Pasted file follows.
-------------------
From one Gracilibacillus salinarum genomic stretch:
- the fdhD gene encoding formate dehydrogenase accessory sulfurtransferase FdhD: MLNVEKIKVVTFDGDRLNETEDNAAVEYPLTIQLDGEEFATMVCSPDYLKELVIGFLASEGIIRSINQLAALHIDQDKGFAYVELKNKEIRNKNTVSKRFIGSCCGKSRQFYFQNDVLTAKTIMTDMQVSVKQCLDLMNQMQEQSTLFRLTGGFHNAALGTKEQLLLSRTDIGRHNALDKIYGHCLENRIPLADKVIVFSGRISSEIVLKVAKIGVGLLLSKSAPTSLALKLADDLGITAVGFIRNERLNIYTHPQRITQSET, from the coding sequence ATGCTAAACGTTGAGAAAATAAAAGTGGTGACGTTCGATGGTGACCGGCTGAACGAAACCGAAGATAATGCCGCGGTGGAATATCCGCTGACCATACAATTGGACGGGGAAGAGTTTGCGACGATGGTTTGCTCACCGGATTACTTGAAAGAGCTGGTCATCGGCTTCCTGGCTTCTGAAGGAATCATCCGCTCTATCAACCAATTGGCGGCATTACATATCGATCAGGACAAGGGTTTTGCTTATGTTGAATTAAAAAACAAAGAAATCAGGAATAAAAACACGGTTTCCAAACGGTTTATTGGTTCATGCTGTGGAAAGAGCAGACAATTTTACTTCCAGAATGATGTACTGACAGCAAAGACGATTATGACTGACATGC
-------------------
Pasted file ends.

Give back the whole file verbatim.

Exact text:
From one Gracilibacillus salinarum genomic stretch:
- the fdhD gene encoding formate dehydrogenase accessory sulfurtransferase FdhD: MLNVEKIKVVTFDGDRLNETEDNAAVEYPLTIQLDGEEFATMVCSPDYLKELVIGFLASEGIIRSINQLAALHIDQDKGFAYVELKNKEIRNKNTVSKRFIGSCCGKSRQFYFQNDVLTAKTIMTDMQVSVKQCLDLMNQMQEQSTLFRLTGGFHNAALGTKEQLLLSRTDIGRHNALDKIYGHCLENRIPLADKVIVFSGRISSEIVLKVAKIGVGLLLSKSAPTSLALKLADDLGITAVGFIRNERLNIYTHPQRITQSET, from the coding sequence ATGCTAAACGTTGAGAAAATAAAAGTGGTGACGTTCGATGGTGACCGGCTGAACGAAACCGAAGATAATGCCGCGGTGGAATATCCGCTGACCATACAATTGGACGGGGAAGAGTTTGCGACGATGGTTTGCTCACCGGATTACTTGAAAGAGCTGGTCATCGGCTTCCTGGCTTCTGAAGGAATCATCCGCTCTATCAACCAATTGGCGGCATTACATATCGATCAGGACAAGGGTTTTGCTTATGTTGAATTAAAAAACAAAGAAATCAGGAATAAAAACACGGTTTCCAAACGGTTTATTGGTTCATGCTGTGGAAAGAGCAGACAATTTTACTTCCAGAATGATGTACTGACAGCAAAGACGATTATGACTGACATGC